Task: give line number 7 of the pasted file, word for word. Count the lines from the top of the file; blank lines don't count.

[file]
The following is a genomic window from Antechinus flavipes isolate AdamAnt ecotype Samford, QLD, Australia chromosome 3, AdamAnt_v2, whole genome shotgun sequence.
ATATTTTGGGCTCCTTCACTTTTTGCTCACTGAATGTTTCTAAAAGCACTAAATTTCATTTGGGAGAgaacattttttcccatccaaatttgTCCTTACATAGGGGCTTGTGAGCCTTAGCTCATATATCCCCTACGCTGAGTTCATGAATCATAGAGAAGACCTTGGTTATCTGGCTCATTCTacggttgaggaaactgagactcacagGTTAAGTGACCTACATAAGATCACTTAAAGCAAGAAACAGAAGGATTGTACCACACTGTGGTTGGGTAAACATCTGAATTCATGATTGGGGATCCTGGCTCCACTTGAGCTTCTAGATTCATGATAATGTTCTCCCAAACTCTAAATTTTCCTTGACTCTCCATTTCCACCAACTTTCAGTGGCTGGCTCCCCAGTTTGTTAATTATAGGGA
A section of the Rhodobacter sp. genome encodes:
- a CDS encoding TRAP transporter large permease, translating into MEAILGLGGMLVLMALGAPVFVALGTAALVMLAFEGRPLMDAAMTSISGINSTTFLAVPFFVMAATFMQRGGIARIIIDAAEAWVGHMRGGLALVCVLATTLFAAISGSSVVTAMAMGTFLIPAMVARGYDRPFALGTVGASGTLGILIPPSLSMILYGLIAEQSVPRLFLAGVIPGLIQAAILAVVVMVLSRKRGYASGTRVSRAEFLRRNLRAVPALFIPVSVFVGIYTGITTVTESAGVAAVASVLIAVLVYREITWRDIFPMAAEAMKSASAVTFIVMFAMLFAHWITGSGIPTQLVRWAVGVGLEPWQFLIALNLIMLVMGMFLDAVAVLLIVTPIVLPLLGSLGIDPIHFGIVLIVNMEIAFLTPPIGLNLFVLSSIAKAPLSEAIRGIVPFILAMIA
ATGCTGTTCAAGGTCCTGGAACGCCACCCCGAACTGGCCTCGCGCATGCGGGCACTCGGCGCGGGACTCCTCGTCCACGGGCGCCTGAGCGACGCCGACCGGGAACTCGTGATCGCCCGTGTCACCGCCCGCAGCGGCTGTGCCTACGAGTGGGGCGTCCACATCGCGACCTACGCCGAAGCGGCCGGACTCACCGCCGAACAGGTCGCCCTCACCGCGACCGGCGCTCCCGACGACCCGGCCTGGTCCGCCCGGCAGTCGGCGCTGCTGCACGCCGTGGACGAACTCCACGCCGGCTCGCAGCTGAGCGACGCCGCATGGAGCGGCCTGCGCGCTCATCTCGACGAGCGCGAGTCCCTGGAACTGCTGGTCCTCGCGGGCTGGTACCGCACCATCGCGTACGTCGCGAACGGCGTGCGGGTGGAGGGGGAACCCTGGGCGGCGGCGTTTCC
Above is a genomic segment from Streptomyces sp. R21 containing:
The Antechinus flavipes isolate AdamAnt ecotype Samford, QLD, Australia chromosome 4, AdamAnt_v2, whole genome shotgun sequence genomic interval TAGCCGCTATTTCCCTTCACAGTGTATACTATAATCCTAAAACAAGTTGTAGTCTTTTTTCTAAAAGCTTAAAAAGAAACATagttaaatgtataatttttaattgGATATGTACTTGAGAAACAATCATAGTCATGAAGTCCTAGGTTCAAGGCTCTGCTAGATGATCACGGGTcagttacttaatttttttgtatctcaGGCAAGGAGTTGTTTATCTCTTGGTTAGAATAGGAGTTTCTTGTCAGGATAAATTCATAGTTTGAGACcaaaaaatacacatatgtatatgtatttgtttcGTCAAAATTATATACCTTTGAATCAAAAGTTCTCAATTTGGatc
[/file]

The Antechinus flavipes isolate AdamAnt ecotype Samford, QLD, Australia chromosome 4, AdamAnt_v2, whole genome shotgun sequence genomic interval TAGCCGCTATTTCCCTTCACAGTGTATACTATAATCCTAAAACAAGTTGTAGTCTTTTTTCTAAAAGCTTAAAAAGAAACATagttaaatgtataatttttaattgGATATGTACTTGAGAAACAATCATAGTCATGAAGTCCTAGGTTCAAGGCTCTGCTAGATGATCACGGGTcagttacttaatttttttgtatctcaGGCAAGGAGTTGTTTATCTCTTGGTTAGAATAGGAGTTTCTTGTCAGGATAAATTCATAGTTTGAGACcaaaaaatacacatatgtatatgtatttgtttcGTCAAAATTATATACCTTTGAATCAAAAGTTCTCAATTTGGatc